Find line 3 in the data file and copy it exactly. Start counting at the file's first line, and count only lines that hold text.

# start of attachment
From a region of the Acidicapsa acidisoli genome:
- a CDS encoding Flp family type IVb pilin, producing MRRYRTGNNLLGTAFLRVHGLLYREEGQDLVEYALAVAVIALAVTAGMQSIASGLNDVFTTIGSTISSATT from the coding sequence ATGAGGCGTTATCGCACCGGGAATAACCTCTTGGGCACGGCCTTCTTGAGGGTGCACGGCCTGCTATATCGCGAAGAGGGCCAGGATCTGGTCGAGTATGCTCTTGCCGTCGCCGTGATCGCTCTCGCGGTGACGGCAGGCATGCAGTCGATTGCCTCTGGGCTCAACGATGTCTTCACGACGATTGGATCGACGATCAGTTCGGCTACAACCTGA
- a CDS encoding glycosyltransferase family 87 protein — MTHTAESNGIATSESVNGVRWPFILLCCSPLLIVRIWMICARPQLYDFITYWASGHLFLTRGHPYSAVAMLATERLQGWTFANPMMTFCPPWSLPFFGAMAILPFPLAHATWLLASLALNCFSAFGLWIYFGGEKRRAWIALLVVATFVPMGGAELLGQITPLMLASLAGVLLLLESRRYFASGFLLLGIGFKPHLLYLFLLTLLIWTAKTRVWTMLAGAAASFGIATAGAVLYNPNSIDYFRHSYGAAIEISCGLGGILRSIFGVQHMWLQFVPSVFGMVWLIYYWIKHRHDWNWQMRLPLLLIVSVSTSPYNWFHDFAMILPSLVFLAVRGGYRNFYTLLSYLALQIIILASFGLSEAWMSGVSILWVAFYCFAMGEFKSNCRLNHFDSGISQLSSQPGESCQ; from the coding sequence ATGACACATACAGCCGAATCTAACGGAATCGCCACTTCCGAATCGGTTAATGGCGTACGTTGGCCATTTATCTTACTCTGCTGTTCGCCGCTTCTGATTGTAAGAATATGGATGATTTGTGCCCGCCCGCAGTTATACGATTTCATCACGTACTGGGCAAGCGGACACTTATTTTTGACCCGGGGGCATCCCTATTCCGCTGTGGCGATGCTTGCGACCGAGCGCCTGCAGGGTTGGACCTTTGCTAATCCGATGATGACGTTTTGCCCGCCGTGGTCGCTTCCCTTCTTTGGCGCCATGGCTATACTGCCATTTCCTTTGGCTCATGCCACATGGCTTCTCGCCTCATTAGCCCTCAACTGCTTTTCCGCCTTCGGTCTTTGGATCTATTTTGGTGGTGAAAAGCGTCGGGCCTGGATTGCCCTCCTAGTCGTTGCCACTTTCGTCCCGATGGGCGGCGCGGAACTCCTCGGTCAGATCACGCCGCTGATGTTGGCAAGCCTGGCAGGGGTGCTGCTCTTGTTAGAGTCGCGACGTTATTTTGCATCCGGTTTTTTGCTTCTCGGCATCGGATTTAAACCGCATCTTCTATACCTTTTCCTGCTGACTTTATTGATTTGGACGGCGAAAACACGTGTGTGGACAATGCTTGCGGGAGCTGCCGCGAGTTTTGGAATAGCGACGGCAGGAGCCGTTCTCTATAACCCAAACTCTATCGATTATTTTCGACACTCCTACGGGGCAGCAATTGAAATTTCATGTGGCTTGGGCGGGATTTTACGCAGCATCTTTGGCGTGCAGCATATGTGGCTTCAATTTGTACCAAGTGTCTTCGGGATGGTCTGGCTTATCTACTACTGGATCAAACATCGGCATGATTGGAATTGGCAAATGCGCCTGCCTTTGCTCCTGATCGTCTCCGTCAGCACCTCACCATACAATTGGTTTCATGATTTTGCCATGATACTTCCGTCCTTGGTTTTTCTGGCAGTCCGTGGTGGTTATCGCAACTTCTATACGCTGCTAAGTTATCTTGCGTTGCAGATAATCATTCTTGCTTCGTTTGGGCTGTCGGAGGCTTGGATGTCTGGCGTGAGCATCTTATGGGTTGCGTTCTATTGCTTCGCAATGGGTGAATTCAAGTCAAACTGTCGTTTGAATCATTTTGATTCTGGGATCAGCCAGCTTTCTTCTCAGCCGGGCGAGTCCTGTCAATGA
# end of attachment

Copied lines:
- a CDS encoding glycosyltransferase family 87 protein — MTHTAESNGIATSESVNGVRWPFILLCCSPLLIVRIWMICARPQLYDFITYWASGHLFLTRGHPYSAVAMLATERLQGWTFANPMMTFCPPWSLPFFGAMAILPFPLAHATWLLASLALNCFSAFGLWIYFGGEKRRAWIALLVVATFVPMGGAELLGQITPLMLASLAGVLLLLESRRYFASGFLLLGIGFKPHLLYLFLLTLLIWTAKTRVWTMLAGAAASFGIATAGAVLYNPNSIDYFRHSYGAAIEISCGLGGILRSIFGVQHMWLQFVPSVFGMVWLIYYWIKHRHDWNWQMRLPLLLIVSVSTSPYNWFHDFAMILPSLVFLAVRGGYRNFYTLLSYLALQIIILASFGLSEAWMSGVSILWVAFYCFAMGEFKSNCRLNHFDSGISQLSSQPGESCQ; from the coding sequence ATGACACATACAGCCGAATCTAACGGAATCGCCACTTCCGAATCGGTTAATGGCGTACGTTGGCCATTTATCTTACTCTGCTGTTCGCCGCTTCTGATTGTAAGAATATGGATGATTTGTGCCCGCCCGCAGTTATACGATTTCATCACGTACTGGGCAAGCGGACACTTATTTTTGACCCGGGGGCATCCCTATTCCGCTGTGGCGATGCTTGCGACCGAGCGCCTGCAGGGTTGGACCTTTGCTAATCCGATGATGACGTTTTGCCCGCCGTGGTCGCTTCCCTTCTTTGGCGCCATGGCTATACTGCCATTTCCTTTGGCTCATGCCACATGGCTTCTCGCCTCATTAGCCCTCAACTGCTTTTCCGCCTTCGGTCTTTGGATCTATTTTGGTGGTGAAAAGCGTCGGGCCTGGATTGCCCTCCTAGTCGTTGCCACTTTCGTCCCGATGGGCGGCGCGGAACTCCTCGGTCAGATCACGCCGCTGATGTTGGCAAGCCTGGCAGGGGTGCTGCTCTTGTTAGAGTCGCGACGTTATTTTGCATCCGGTTTTTTGCTTCTCGGCATCGGATTTAAACCGCATCTTCTATACCTTTTCCTGCTGACTTTATTGATTTGGACGGCGAAAACACGTGTGTGGACAATGCTTGCGGGAGCTGCCGCGAGTTTTGGAATAGCGACGGCAGGAGCCGTTCTCTATAACCCAAACTCTATCGATTATTTTCGACACTCCTACGGGGCAGCAATTGAAATTTCATGTGGCTTGGGCGGGATTTTACGCAGCATCTTTGGCGTGCAGCATATGTGGCTTCAATTTGTACCAAGTGTCTTCGGGATGGTCTGGCTTATCTACTACTGGATCAAACATCGGCATGATTGGAATTGGCAAATGCGCCTGCCTTTGCTCCTGATCGTCTCCGTCAGCACCTCACCATACAATTGGTTTCATGATTTTGCCATGATACTTCCGTCCTTGGTTTTTCTGGCAGTCCGTGGTGGTTATCGCAACTTCTATACGCTGCTAAGTTATCTTGCGTTGCAGATAATCATTCTTGCTTCGTTTGGGCTGTCGGAGGCTTGGATGTCTGGCGTGAGCATCTTATGGGTTGCGTTCTATTGCTTCGCAATGGGTGAATTCAAGTCAAACTGTCGTTTGAATCATTTTGATTCTGGGATCAGCCAGCTTTCTTCTCAGCCGGGCGAGTCCTGTCAATGA